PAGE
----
Faceless

Faceless World

Faceless World (Photo credit: Wikipedia)

I am a great lover of new technology, but only when it makes people’s lives easier or more enjoyable. In a connected world, you can find just about any form of goods or services with a google search and a few clicks. That side of life is superb, especially if you are looking for something niche or esoteric. Where I hate technology is when it is used for the sake of it or to keep people at bay.

Sometimes, your enquiry has a bit more nuance than just searching for the right item in the right size and clicking the add to basket button. Sometimes you want to talk through the options with something or someone who has passed the Turing test. The last thing many companies want is for you to speak to a real life human being. Human beings are comparatively expensive, even on minimum wage or on the other side of the world in a sweatshop.

They would rather hide their phone numbers and when you look for more assistance, direct you to a glorified FAQ page with the things that people commonly ask. They are missing the point. The whole reason you want to speak to someone is because you have a question that’s not that common. If it were, whatever it was you sought would be in plain sight.

Sometimes they use a chat mechanism. Despite the message on the website saying there are umpteen agents available, you click to link to open up a session, only to be told that the site is waiting for the next available operator. If there are so many agents available, why do I have to wait? Then, eventually, a window opens and the agent introduces themselves.

“Hello, my name is Derek. How can I help you?”

I feel like typing in “Your name’s not Derek at all. Can you get a real human being to phone me on this number”.

Of course I don’t. I play the game and type in my enquiry. I then wait… and wait. Because “Derek” or whoever it is has loads of different chat windows open talking to many people at once. First you get radio silence. Then you get “Derek is typing a response”. Either Derek only has one finger or he’s a rubbish typist because it takes him ages to type his terse reply in the form of an open-ended question. I appreciate the need for businesses to keep costs down, but I can’t imagine a more detached sales channel.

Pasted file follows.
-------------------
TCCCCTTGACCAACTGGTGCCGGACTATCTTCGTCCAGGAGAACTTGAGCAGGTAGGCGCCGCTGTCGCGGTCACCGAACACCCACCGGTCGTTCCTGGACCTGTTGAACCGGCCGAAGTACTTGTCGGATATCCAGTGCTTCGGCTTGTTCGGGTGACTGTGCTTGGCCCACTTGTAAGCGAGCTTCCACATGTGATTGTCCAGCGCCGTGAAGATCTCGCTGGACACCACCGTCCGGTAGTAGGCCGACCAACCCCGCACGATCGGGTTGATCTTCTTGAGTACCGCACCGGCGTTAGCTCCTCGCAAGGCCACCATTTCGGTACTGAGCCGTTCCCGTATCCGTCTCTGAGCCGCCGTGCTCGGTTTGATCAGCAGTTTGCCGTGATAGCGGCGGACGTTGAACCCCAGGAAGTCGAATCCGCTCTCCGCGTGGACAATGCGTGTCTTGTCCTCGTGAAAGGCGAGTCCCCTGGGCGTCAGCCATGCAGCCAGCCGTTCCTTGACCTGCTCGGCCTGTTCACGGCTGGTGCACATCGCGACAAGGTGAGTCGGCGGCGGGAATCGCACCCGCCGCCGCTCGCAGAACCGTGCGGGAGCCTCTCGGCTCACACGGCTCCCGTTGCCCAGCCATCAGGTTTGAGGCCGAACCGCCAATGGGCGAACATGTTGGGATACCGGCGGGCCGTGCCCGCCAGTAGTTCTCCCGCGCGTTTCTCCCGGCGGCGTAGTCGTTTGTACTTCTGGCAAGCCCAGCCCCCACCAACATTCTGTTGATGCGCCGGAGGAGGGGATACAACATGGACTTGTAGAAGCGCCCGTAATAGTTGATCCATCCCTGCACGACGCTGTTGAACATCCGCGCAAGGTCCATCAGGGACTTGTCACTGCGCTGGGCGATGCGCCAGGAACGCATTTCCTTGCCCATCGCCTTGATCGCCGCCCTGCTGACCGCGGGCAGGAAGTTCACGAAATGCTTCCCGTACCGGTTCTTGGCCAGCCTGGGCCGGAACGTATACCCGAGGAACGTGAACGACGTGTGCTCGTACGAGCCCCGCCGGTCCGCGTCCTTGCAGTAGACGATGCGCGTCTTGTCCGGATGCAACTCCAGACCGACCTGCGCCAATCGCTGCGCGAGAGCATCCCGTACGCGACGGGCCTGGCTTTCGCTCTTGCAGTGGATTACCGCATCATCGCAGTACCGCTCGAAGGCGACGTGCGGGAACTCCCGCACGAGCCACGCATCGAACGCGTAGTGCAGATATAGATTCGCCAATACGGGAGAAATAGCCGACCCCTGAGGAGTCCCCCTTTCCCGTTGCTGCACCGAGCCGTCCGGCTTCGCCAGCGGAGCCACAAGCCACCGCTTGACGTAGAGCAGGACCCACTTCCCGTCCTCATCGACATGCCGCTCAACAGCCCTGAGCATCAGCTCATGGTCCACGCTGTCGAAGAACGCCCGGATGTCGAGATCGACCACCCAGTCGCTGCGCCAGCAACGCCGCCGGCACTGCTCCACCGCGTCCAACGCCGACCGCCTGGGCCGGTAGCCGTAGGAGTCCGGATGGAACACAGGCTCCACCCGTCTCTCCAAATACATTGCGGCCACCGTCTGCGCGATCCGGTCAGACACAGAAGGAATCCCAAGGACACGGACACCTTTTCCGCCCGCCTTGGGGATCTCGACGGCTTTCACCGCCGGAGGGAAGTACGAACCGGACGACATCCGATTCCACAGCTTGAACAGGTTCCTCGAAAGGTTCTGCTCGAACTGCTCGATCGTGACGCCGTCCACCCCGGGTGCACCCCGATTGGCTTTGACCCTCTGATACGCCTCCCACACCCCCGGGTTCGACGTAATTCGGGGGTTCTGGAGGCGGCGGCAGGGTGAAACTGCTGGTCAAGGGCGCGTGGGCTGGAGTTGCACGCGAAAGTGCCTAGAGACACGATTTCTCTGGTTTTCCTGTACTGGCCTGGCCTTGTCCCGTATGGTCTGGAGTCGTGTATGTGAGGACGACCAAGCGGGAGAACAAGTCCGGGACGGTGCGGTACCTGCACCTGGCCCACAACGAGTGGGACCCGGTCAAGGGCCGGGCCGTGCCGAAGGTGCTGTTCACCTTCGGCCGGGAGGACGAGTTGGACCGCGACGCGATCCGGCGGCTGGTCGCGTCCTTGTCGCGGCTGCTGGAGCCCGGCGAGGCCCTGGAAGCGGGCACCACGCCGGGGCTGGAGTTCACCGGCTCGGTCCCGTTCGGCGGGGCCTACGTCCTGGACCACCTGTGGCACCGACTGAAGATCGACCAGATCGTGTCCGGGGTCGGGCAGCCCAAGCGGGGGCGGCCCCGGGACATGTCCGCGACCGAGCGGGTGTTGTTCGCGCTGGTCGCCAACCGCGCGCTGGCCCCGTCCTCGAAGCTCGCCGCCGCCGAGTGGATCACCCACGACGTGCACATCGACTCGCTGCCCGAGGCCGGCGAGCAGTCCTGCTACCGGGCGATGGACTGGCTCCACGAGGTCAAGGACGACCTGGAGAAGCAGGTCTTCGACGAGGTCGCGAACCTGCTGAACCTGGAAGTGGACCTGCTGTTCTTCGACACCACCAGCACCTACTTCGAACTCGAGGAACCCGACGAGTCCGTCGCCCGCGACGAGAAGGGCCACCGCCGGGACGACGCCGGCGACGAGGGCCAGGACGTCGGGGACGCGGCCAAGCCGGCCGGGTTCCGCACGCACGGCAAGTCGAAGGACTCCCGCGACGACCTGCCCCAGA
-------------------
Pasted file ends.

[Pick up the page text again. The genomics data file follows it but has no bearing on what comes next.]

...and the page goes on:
Surely it’s worth lavishing a little more attention on a potential prospect?

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5 comments on “Faceless

  1. I couldn’t agree more – 9 times out of 10 I’d rather not talk to anyone 🙂 – but when you need to it’s almost impossible! One automated phone service actually said, “I’m sorry you appear to be having problems with our automated service, goodbye.” and then cut me off!

  2. I worked on the telephony systems, it used to be you could hit zero or nine and bypass the teabags to get to an operator. It was when not everyone had a tone phone (yeah I know) however I think now that option has been removed from many systems.
    Like you said, too expensive to train someone intelligent in the product line.

  3. A correct balance of providing “direct” access to call a “real human being” and at the same time, having a extremely high quality remote assistance using cloud is what is required. As a customer this could not be accepted, but as a business owner, it surely makes sense to have both, but working correctly.

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